The federal budget deficit for the first quarter of fiscal year 2019 was 41 percent higher than the same period last year, according to data pulled from the Congressional Budget Office, The Hill reports.
CBO said the federal budget deficit was $317 billion for the period starting Oct. 1, 2018 and ending Dec. 31, 2018, $92 billion more than the first quarter of fiscal year 2018. Adjusted for timing shifts impacting payments – payments were made at a different time because the last fiscal year started on a weekend – the deficit would have climbed by just $47 billion during the quarter.
The report also said the government ran a budget deficit of $11 billion in December, $12 billion less than the same month a year ago.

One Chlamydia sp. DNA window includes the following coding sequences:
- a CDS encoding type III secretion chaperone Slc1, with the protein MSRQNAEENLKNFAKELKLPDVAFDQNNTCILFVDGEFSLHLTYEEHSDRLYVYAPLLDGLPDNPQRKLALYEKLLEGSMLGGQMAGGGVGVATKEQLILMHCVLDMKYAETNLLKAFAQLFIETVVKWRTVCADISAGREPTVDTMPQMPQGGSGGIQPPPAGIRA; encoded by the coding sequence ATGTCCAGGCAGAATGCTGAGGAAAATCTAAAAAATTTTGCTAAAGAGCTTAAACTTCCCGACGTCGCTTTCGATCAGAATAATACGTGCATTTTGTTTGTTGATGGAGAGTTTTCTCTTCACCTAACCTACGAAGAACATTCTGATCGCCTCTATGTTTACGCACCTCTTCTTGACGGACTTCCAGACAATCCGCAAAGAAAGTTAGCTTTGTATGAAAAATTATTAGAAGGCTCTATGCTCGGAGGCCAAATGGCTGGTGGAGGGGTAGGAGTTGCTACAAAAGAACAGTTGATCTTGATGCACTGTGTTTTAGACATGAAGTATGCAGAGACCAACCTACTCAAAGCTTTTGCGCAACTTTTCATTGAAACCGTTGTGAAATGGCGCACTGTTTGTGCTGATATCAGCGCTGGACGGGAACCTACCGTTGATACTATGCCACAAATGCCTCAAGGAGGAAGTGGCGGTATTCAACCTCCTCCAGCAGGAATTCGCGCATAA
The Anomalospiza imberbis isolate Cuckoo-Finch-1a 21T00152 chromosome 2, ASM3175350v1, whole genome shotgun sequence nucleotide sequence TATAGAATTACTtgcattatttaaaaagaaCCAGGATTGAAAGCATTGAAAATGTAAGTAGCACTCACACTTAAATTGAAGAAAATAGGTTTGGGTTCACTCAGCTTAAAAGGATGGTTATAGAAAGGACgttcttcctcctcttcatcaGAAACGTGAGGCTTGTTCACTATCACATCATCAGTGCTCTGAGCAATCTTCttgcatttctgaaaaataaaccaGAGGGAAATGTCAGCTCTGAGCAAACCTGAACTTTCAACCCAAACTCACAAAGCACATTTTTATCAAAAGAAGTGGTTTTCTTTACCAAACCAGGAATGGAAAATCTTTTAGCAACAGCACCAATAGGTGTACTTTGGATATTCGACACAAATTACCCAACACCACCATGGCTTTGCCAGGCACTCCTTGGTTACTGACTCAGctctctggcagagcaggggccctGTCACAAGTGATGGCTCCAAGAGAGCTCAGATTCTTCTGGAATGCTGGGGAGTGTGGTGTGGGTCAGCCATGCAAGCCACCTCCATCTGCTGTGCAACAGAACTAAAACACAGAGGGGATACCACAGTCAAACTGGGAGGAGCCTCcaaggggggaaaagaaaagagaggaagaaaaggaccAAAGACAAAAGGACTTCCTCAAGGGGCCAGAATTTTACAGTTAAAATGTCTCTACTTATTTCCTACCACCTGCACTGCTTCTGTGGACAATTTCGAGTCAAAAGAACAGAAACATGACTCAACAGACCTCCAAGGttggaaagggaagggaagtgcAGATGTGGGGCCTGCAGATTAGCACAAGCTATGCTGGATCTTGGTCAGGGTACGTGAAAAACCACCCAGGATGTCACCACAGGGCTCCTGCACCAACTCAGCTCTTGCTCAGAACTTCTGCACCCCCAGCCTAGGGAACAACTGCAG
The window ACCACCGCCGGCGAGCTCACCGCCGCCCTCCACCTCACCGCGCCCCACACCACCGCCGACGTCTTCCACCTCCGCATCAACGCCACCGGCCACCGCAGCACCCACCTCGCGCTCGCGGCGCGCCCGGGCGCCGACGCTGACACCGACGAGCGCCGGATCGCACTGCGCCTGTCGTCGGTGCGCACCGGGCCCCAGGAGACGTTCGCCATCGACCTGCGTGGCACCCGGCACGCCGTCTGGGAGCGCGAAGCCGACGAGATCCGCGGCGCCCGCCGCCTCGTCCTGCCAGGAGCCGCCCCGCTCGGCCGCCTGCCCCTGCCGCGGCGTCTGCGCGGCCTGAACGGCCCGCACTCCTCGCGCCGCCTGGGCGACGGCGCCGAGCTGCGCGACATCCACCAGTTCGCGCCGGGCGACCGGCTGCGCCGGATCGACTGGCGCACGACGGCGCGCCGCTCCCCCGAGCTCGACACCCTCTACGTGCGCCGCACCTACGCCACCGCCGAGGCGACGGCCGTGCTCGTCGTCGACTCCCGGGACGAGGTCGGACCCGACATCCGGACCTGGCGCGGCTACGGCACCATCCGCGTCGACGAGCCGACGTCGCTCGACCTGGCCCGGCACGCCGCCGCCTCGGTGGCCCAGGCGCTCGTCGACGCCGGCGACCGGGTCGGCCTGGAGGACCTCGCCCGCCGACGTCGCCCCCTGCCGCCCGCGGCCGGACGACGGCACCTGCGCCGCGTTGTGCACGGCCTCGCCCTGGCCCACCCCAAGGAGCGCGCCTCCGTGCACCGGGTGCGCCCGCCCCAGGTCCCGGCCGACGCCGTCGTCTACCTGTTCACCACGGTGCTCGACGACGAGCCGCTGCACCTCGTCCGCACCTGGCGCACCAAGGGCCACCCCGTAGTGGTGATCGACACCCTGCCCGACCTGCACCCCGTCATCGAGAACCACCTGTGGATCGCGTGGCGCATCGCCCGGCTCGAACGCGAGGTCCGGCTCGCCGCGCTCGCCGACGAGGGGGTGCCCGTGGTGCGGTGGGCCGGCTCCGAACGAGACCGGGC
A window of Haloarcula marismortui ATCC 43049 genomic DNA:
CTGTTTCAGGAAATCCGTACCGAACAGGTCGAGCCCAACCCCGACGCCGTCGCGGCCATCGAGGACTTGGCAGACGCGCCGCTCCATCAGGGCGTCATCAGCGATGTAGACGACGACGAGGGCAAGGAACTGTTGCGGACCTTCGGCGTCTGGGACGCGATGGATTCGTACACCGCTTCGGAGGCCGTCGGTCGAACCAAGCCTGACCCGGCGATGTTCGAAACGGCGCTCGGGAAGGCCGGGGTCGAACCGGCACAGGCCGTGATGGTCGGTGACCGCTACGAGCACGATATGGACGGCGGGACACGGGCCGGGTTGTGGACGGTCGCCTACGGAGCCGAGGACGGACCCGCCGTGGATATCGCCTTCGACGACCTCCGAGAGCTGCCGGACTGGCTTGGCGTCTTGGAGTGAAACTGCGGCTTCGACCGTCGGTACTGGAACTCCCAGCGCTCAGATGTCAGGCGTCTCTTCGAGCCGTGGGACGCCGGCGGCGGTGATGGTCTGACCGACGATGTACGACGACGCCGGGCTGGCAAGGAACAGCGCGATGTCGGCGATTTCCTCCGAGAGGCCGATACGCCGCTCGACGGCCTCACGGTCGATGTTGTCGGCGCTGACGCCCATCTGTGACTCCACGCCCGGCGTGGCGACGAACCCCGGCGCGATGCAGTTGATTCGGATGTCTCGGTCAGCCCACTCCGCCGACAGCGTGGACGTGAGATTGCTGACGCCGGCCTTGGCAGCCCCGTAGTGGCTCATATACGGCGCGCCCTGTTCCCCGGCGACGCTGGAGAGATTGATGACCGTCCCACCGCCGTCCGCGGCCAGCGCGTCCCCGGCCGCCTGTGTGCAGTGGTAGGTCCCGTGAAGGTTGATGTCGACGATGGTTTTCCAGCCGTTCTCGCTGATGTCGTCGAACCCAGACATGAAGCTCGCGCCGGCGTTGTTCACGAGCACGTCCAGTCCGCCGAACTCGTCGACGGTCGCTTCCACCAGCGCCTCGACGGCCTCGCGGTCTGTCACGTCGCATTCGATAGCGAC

Other findings include:
- Customs duties shot up by $8 billion, or 83 percent, "largely because of new tariffs imposed by the administration during the past year."
- Corporate income taxes fell by $9 billion, a decline which "largely reflects changes made by the 2017 tax act."
- Outlays spiked $93 billion, or 9 percent.
- Social Security benefits rose by $12 billion, and Medicare and Medicaid outlays increased by $3 billion and $2 billion, respectively.
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